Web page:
IInstitutional declarations of support for Black Lives Matter have been everywhere since the killing of George Floyd. The radical, transformative change demanded by hundreds of thousands of protesters across the country has not been implemented.
The health care system can and should help move the country in this direction. It is important to address urgent social needs, such as food security, shelter or access to health care, as some health systems are now doing. But to truly value Black Lives Matter, they must be willing to tackle one of the highest drivers of racial health disparities: the racial wealth gap.
Most importantly, wealth is the value of their assets minus the total amount of their debts. The racial wealth gap is huge, exists at every income level, and hasn’t changed in over a century. In 2019, the median net worth of a white family in the US was $188,200, compared to just $24,100 for a black family.
The reasons for this gap are numerous and complex. But many of them can be traced back to a common denominator of structural racism: the end of slavery, when black families were set free to “freedom” with little or no assets; the impact of historical reconstruction and differences in current home values on intergenerational wealth creation through home ownership; subtle differences in the tax code that disproportionately affect the amount black families receive in their refunds; and so on.
In an essay for the New England Journal of Medicine, we outlined opportunities for health systems to reframe their roles in creating black wealth. Wealth is important to health, which should make it a natural focus for health systems seeking to prevent and treat disease. Greater wealth is associated with a lower likelihood of early death, lower rates of chronic diseases such as high blood pressure and diabetes, and improved overall functional status throughout life. Given the racial wealth chasm, it’s no surprise that it’s hard to move the needle on health disparities without addressing this above determinant.
According to the antipoverty medicine model, we describe three main ways to do this—reducing spending, increasing income, and reducing debt/increasing savings—and provide examples of how to implement each. This work is easily accomplished through medical-financial partnerships. This cross-sector collaboration between health and community-based financial organizations can improve the financial, physical, and mental well-being of the people they serve.
To reduce costs, for example, health systems can connect employees and patients with public benefits to which they are entitled, allowing families to meet basic needs. To maximize revenue, health systems can provide employees with a minimum living wage or offer free tax preparation services to employees and patients to take advantage of thousands of dollars in tax credits. To reduce debt and increase savings, health systems could connect black employees and patients with long-term investment products such as Child Development Accounts and Education 529 plans, or make 401k contributions matching all employees.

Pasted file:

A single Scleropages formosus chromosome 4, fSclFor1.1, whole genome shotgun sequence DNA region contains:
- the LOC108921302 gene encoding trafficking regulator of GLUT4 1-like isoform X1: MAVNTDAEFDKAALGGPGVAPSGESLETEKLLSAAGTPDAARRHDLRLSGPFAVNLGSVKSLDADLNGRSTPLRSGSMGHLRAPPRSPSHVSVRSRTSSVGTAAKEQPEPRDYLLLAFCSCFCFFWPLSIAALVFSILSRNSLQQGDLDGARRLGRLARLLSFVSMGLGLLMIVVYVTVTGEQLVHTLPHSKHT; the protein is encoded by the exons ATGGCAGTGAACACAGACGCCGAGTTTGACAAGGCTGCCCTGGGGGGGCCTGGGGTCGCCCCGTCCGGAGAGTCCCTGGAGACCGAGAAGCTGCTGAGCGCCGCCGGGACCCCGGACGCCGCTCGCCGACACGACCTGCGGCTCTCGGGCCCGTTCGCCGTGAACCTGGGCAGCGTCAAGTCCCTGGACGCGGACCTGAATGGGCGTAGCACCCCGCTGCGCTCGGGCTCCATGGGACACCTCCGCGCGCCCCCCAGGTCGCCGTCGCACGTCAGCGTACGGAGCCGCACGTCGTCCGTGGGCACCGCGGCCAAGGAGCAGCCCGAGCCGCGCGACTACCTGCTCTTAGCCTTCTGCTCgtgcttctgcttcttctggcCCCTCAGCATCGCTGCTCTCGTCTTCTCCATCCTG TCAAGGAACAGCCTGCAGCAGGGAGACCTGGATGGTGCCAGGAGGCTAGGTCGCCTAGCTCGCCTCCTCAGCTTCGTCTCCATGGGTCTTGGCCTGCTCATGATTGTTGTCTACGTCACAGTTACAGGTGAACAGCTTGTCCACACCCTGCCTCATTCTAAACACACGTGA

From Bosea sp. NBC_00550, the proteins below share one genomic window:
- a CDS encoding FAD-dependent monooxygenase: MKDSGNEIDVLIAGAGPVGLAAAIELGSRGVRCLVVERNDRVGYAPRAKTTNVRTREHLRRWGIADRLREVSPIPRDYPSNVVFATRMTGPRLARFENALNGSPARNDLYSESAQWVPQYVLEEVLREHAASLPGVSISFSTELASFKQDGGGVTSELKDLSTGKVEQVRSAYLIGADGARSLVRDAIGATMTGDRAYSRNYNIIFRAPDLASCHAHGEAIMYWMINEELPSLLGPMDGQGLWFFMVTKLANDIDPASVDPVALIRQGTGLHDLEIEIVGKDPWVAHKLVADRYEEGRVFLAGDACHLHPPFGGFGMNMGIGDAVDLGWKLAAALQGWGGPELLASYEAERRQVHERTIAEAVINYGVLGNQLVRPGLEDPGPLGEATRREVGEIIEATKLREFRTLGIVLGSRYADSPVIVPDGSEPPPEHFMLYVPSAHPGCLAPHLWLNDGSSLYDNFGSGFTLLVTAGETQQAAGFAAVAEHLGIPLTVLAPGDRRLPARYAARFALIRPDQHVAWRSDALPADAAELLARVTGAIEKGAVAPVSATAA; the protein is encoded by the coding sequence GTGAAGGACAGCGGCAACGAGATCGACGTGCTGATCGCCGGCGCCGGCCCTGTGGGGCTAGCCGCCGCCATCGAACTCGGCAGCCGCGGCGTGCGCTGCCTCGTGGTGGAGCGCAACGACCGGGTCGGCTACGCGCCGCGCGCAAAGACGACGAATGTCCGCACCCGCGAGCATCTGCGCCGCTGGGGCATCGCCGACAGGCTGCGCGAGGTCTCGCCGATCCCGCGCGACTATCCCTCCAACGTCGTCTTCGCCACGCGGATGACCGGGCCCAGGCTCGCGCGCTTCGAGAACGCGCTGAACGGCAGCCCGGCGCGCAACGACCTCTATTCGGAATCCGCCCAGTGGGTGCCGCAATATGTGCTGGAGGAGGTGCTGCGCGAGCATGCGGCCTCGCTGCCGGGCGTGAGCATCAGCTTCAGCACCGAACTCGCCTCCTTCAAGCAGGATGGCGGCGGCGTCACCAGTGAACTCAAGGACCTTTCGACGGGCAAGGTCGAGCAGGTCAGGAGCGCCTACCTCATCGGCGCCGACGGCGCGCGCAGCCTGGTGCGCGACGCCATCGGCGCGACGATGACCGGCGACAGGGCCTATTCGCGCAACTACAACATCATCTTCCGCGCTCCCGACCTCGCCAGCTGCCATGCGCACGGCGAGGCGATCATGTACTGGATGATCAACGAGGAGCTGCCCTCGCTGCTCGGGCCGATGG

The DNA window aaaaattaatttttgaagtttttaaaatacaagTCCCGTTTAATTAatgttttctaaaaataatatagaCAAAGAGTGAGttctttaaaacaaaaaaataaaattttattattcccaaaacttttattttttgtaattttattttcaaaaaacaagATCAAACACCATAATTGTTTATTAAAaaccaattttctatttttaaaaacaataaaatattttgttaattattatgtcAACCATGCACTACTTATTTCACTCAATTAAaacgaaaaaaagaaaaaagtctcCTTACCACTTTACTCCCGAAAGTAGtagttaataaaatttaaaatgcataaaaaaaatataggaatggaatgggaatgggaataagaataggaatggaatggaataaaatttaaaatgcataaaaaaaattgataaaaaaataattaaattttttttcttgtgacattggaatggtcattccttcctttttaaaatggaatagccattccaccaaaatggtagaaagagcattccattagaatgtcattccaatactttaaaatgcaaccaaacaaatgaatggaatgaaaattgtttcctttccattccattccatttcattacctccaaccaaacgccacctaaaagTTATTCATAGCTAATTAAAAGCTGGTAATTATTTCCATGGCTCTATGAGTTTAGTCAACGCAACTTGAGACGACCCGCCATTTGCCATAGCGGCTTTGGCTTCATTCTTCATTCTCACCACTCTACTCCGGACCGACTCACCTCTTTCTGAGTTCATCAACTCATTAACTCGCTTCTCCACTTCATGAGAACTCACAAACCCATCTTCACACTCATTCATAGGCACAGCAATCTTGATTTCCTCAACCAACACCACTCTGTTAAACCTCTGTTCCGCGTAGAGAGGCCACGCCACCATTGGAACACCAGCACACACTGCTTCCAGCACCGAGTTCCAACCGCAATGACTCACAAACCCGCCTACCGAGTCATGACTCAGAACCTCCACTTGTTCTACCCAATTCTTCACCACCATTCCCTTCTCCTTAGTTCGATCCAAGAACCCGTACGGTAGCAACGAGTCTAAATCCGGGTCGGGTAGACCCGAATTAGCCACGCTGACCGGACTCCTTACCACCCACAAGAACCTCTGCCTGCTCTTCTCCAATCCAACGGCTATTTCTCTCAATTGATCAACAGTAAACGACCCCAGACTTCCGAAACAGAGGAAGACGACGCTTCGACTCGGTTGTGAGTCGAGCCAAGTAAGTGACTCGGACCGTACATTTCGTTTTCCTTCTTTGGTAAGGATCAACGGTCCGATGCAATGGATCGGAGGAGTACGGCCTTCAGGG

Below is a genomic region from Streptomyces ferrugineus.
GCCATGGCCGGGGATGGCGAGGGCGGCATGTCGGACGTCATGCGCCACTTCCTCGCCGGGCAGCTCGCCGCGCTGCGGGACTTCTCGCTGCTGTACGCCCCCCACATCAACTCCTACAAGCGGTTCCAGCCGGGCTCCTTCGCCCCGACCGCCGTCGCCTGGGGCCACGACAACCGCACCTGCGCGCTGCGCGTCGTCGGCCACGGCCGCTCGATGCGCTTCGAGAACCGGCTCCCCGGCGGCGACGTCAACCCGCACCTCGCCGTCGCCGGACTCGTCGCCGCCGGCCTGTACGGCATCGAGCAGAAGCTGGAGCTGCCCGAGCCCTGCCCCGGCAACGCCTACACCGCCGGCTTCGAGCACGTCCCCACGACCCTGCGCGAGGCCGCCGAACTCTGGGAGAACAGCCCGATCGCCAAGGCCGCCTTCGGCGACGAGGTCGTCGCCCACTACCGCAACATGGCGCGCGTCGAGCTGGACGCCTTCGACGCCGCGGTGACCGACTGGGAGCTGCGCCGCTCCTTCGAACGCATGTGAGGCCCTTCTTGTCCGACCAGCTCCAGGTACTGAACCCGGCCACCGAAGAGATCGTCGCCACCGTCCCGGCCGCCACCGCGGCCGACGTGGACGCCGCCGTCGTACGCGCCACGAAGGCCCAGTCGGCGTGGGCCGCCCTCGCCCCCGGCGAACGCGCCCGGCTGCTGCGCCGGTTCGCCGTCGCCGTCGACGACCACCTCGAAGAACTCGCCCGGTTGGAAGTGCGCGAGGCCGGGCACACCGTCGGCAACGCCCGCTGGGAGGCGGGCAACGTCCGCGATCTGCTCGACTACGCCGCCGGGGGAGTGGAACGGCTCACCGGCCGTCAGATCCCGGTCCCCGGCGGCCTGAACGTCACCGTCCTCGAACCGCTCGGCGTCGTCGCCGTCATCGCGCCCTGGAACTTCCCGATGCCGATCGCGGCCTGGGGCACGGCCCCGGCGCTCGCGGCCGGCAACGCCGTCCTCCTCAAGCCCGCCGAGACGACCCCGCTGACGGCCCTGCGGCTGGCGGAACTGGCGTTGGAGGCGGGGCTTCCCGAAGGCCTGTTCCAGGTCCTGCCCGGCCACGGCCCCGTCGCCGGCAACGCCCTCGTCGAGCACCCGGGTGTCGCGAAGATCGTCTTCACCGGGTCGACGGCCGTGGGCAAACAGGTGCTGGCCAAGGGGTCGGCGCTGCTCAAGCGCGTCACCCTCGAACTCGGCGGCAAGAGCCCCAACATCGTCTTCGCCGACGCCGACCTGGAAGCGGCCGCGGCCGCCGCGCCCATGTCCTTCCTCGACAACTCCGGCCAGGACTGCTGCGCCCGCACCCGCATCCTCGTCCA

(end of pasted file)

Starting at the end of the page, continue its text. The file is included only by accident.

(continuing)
Health systems can intentionally source goods, services, and food from black-owned businesses, providing greater opportunities for wealth creation. Health systems can also limit business practices that contribute to a lack of wealth, such as health system consolidation, which can reduce prevailing wages by increasing health care costs, and adopt aggressive bill collection practices.
We know some in the health care industry will protest: This indeed work of the health care system? Is it not enough to focus on providing health care in the health care system? Shouldn’t health care systems stay in their lane and resist this massive disruption?
We believe that attention to racial wealth disparities is critical if the health care system is to be in the business of health promotion. We recognize that many health systems are currently struggling with rising labor and delivery costs, but we believe this work complements their core role in health care.
Health systems, in fact, are uniquely positioned to address the racial wealth gap because they are often the economic engines in their communities, with job opportunities and purchasing power. In addition, the health care sector is the largest employer of black Americans, yet black workers often earn the lowest wages and experience poorer health outcomes. Health systems have internal expertise, including human resources and business management professionals, and can use an asset-based community partnership approach to engage external experts to help staff and patients address wealth issues.
Change isn’t always easy, but it’s necessary if black lives matter. Concrete steps like these are needed to make major strides in reversing the effects of racism, which sparked national outrage on an unprecedented scale two years ago.
The United States remains at a crossroads, with an opportunity to fundamentally rethink and redefine the impact of the health care system on addressing the damage compounded racism has done to black lives. By focusing on closing racial disparities in well-being, health systems have the potential to live up to their title as anchor institutions. Thus, in humble partnership with the communities it serves, the medical profession can say it not only values Black lives, but adds value to those lives.
George Dalembert is a pediatrician at the Children’s Hospital of Philadelphia (CHOP) Care Network and medical director of the CHOP Medical Financial Partnership. Atheendar Venkataramani is an assistant professor of medical ethics and health policy and director of the Health Affordability Laboratory at Penn Medicine. Evgenia S. South is an assistant professor of emergency medicine at the Perelman School of Medicine at the University of Pennsylvania and a faculty member at Penn Medicine’s Urban Health Laboratory.